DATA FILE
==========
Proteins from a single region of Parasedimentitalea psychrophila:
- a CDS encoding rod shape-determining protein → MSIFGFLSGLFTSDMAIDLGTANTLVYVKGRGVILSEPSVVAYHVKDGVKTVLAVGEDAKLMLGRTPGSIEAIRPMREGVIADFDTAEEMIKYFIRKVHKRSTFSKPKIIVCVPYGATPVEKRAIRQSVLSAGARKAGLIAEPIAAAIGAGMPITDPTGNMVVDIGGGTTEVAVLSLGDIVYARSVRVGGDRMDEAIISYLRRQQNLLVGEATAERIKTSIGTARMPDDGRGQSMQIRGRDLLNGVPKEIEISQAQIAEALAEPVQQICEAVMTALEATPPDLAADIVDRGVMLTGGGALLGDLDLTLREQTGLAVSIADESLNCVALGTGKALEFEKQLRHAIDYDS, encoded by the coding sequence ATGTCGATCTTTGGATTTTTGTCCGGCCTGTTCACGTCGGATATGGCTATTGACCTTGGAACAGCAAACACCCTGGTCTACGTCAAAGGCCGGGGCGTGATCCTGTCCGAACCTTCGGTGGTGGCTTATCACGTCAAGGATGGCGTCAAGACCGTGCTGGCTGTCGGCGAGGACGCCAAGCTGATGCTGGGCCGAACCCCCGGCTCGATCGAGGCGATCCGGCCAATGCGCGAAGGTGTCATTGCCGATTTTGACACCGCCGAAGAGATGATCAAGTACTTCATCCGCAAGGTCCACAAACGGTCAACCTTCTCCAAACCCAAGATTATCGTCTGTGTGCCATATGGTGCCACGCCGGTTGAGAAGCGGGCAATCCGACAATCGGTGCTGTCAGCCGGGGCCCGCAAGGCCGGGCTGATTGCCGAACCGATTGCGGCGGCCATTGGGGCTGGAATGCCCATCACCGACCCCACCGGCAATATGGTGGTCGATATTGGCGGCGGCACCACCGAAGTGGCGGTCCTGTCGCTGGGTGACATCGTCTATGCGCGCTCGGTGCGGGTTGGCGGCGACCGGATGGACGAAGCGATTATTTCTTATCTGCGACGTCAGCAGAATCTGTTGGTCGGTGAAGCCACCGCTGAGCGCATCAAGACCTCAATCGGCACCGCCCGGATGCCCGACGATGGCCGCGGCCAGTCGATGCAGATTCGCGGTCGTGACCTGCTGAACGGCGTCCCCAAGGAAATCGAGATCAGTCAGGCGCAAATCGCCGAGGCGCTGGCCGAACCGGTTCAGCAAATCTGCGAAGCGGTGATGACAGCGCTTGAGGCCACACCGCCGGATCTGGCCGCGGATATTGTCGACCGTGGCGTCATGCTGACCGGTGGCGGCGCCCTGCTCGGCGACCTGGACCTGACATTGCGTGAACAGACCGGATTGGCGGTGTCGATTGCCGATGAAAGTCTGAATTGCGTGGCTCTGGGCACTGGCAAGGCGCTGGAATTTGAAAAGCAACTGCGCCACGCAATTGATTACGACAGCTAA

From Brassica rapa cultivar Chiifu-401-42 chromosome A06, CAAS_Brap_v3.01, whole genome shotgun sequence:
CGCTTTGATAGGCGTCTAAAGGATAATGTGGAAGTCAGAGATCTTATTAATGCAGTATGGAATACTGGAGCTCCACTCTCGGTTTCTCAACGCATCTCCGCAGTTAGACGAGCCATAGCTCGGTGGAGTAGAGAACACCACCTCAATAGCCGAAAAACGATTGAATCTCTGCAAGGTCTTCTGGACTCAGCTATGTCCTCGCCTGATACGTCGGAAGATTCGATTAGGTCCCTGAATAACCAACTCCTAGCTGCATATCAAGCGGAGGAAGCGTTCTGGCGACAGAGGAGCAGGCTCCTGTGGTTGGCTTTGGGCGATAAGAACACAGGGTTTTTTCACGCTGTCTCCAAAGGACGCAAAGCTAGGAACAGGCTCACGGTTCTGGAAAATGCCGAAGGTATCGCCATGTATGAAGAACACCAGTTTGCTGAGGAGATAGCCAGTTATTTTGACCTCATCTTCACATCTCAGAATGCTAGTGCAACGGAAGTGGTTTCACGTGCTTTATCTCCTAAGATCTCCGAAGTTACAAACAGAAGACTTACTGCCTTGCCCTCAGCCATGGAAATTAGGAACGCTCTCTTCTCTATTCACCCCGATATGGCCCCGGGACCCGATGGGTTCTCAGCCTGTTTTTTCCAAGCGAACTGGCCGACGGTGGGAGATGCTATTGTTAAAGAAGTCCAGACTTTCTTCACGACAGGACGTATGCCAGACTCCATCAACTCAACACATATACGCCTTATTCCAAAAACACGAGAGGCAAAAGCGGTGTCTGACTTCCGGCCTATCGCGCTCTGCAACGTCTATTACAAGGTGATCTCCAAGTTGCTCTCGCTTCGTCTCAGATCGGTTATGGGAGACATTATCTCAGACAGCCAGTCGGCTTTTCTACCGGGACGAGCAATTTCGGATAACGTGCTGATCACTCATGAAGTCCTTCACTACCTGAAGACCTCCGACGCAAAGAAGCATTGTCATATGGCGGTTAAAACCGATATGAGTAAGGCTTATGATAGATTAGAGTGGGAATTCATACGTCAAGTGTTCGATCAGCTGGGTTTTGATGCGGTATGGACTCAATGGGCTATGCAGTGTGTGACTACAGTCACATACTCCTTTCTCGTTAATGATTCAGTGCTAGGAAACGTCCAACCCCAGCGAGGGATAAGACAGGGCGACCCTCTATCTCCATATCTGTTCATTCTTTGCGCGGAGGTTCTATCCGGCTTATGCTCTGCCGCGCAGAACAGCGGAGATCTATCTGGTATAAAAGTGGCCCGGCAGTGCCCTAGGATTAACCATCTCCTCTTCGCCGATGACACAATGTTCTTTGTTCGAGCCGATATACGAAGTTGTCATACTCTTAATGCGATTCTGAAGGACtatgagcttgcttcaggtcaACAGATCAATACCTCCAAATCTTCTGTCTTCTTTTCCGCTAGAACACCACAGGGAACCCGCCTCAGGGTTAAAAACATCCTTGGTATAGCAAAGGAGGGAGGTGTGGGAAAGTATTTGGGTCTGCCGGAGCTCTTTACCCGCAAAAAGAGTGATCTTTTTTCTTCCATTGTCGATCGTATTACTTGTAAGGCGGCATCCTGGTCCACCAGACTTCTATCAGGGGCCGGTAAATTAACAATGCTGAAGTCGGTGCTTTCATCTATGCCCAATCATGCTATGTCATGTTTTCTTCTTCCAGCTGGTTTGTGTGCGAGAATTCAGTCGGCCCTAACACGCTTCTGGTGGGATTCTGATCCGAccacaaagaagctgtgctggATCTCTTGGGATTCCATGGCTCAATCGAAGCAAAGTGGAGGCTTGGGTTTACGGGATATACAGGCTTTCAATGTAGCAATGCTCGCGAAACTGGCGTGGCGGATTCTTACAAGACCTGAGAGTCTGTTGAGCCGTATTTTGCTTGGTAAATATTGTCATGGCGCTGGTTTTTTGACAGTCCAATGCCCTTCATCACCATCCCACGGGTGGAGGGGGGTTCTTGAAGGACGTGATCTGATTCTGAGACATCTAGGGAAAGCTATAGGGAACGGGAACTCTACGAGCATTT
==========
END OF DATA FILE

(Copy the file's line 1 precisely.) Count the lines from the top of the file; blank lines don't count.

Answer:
Proteins from a single region of Parasedimentitalea psychrophila: